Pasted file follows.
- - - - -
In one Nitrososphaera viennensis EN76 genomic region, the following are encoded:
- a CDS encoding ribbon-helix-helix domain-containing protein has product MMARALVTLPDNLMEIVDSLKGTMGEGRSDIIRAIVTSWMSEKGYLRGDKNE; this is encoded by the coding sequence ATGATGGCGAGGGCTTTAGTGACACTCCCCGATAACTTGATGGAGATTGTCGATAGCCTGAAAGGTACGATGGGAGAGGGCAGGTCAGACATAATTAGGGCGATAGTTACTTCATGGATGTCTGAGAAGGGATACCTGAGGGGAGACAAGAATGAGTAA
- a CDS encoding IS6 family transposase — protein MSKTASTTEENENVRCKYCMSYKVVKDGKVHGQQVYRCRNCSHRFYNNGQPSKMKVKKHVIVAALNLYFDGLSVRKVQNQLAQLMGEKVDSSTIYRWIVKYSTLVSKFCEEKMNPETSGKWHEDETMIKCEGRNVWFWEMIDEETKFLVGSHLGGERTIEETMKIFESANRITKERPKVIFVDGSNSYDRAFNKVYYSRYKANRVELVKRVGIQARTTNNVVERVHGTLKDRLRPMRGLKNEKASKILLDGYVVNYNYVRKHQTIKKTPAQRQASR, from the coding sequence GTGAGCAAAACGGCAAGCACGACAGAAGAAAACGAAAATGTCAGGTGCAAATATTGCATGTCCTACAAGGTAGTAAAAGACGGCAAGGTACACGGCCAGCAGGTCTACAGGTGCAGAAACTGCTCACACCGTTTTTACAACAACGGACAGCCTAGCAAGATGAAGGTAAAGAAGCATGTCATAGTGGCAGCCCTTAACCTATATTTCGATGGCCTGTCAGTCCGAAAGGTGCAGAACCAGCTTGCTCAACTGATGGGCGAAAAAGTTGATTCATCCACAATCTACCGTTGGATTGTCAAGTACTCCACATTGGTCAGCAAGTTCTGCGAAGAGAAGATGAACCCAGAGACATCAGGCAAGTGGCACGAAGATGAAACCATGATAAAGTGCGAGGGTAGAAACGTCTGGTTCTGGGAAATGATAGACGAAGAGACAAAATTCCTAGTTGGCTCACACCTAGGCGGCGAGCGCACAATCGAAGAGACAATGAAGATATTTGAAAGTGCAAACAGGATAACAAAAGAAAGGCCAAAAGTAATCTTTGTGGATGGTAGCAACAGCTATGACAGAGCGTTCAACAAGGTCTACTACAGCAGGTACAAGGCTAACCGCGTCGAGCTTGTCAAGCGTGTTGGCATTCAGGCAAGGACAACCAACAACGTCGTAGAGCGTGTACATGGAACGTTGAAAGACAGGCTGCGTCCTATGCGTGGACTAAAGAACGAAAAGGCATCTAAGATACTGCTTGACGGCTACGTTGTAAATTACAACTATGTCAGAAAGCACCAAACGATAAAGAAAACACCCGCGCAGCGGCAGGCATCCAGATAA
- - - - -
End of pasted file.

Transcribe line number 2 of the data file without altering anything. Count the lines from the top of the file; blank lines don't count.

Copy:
- a CDS encoding ribbon-helix-helix domain-containing protein has product MMARALVTLPDNLMEIVDSLKGTMGEGRSDIIRAIVTSWMSEKGYLRGDKNE; this is encoded by the coding sequence ATGATGGCGAGGGCTTTAGTGACACTCCCCGATAACTTGATGGAGATTGTCGATAGCCTGAAAGGTACGATGGGAGAGGGCAGGTCAGACATAATTAGGGCGATAGTTACTTCATGGATGTCTGAGAAGGGATACCTGAGGGGAGACAAGAATGAGTAA